trying to mount a micro USB disk as a regular user on a Linux laptop on which I don't have admin rights ...

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trying to mount a micro USB disk as a regular user on a Linux laptop on which I don't have admin rights ...

Albretch Mueller-3
$ mount /dev/sdc1
mount: can't find /dev/sdc1 in /etc/fstab

$ umount /dev/sdc1

$ mount --types vfat /dev/sdc1 /media/user/5C51-D400
mount: only root can use "--types" option

$ mount /dev/sdc1 /media/user/5C51-D400
mount: only root can do that

$ mount /dev/sdc1
mount: can't find /dev/sdc1 in /etc/fstab

$

 lbrtchx

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Re: trying to mount a micro USB disk as a regular user on a Linux laptop on which I don't have admin rights ...

Eric S Fraga
If pmount is installed/available, 'pmount sdc1' will mount the disk onto
/media/sdc1.

--
Eric S Fraga via Emacs 28.0.50 & org 9.3.6 on Debian bullseye/sid

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Re: trying to mount a micro USB disk as a regular user on a Linux laptop on which I don't have admin rights ...

deloptes-2
In reply to this post by Albretch Mueller-3
Albretch Mueller wrote:

> $ mount --types vfat /dev/sdc1 /media/user/5C51-D400
> mount: only root can use "--types" option

this is not supposed to be mounted there from the command line. use the file
browser and don't forget to add the user to plugdev (if I am not mistaken)
after adding to the group you have to logout and login again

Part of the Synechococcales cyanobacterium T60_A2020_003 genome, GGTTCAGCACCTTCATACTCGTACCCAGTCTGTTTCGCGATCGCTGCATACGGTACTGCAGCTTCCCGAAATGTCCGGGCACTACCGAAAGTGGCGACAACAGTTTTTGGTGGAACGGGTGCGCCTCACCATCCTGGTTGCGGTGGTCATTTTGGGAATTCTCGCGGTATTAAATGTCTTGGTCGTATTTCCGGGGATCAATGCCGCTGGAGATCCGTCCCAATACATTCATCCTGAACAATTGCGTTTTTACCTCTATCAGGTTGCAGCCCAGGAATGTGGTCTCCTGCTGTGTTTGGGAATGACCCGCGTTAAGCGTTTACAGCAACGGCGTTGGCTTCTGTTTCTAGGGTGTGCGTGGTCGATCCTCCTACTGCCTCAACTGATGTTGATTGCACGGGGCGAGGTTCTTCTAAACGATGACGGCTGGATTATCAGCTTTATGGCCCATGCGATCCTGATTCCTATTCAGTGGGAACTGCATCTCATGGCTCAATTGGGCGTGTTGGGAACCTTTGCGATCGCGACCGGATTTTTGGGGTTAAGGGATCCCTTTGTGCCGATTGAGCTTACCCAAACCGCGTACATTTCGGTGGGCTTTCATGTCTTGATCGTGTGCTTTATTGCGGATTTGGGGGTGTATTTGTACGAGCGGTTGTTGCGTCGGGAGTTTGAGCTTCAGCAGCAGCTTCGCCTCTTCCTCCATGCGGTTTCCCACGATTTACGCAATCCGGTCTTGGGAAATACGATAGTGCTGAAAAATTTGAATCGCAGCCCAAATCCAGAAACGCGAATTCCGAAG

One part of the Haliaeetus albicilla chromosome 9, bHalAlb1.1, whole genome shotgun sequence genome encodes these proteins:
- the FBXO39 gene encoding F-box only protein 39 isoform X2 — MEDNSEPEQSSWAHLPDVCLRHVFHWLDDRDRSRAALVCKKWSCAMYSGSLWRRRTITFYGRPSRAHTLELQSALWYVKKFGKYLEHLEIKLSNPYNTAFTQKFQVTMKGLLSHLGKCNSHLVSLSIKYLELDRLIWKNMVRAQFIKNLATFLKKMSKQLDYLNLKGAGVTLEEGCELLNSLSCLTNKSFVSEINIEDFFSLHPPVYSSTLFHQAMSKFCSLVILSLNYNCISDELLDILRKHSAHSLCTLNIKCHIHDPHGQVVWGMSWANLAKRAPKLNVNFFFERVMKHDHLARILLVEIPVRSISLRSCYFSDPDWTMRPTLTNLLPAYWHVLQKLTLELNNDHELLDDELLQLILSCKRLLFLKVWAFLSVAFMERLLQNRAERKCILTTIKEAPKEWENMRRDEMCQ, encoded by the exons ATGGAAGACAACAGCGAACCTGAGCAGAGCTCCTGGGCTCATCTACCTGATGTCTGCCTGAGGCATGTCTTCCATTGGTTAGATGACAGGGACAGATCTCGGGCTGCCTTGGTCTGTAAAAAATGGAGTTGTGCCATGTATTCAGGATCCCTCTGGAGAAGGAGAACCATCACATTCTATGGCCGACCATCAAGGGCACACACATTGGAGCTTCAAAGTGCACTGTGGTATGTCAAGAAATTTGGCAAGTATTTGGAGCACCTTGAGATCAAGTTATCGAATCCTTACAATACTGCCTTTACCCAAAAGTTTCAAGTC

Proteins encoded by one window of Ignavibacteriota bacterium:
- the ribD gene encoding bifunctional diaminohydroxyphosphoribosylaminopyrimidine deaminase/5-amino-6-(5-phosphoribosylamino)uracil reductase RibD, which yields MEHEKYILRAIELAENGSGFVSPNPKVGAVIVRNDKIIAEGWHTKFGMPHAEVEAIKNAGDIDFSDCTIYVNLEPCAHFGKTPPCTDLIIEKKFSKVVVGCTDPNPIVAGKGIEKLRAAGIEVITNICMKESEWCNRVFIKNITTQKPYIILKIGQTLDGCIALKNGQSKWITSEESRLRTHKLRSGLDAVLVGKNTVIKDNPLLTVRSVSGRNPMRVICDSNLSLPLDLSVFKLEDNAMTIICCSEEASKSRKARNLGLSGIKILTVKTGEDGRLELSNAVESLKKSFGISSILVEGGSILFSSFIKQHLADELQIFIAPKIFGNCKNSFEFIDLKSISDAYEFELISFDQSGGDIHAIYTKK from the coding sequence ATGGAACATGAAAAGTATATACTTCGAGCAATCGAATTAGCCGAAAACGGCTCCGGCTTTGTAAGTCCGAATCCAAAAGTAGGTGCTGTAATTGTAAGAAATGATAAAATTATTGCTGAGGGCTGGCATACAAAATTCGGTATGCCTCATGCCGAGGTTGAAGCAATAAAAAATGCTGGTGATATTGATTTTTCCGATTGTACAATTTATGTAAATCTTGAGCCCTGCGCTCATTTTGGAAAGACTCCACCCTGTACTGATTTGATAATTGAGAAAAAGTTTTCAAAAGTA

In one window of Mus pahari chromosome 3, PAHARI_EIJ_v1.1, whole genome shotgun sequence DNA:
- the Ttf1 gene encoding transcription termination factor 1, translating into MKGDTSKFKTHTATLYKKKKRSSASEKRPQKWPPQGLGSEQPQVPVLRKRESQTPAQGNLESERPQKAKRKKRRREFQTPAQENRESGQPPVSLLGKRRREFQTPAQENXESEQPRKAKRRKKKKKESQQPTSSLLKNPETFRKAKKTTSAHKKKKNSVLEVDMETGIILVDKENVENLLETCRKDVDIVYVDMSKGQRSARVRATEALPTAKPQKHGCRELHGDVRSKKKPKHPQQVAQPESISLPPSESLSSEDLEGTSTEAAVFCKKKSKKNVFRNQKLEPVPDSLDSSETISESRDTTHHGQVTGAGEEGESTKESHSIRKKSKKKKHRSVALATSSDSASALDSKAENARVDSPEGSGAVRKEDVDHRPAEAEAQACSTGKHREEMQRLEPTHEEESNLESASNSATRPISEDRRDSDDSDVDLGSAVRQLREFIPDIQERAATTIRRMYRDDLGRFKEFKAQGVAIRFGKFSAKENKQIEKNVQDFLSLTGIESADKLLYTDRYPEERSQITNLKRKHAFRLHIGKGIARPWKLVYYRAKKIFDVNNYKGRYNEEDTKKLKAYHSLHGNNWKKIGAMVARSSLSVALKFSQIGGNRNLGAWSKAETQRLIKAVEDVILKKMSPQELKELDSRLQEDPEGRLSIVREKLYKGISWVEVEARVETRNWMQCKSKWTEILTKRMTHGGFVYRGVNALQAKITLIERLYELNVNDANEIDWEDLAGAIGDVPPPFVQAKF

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Re: trying to mount a micro USB disk as a regular user on a Linux laptop on which I don't have admin rights ...

Jonathan Dowland-5
On Tue, May 12, 2020 at 09:03:51PM +0200, deloptes wrote:
>this is not supposed to be mounted there from the command line. use the file
>browser and don't forget to add the user to plugdev (if I am not mistaken)
>after adding to the group you have to logout and login again

This is a misleading/mistaken reply. Desktop environments indeed do
offer this feature, but it's not meant to be "desktop environment
exclusive". In most cases they're leveraging "udisks", which provides
"udisksctl" that can be used to achieve this from the command line.

I would recommend udisks over pmount.


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👱🏻 Jonathan Dowland
✎    [hidden email]
🔗 https://jmtd.net

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Re: trying to mount a micro USB disk as a regular user on a Linux laptop on which I don't have admin rights ...

Albretch Mueller-3
In reply to this post by Eric S Fraga
On 5/12/20, Eric S Fraga <[hidden email]> wrote:
> If pmount is installed/available, 'pmount sdc1' will mount the disk onto
> /media/sdc1.

 I don't think pmount is installed, but I will check anyway. My
options seems hopeless.

 I can't even understand why they would mount a drive as root. Isn't
that more problematic from a security point of view?

 thanks anyway
 L

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Re: trying to mount a micro USB disk as a regular user on a Linux laptop on which I don't have admin rights ...

Andrei POPESCU-2
On Jo, 14 mai 20, 12:43:53, Albretch Mueller wrote: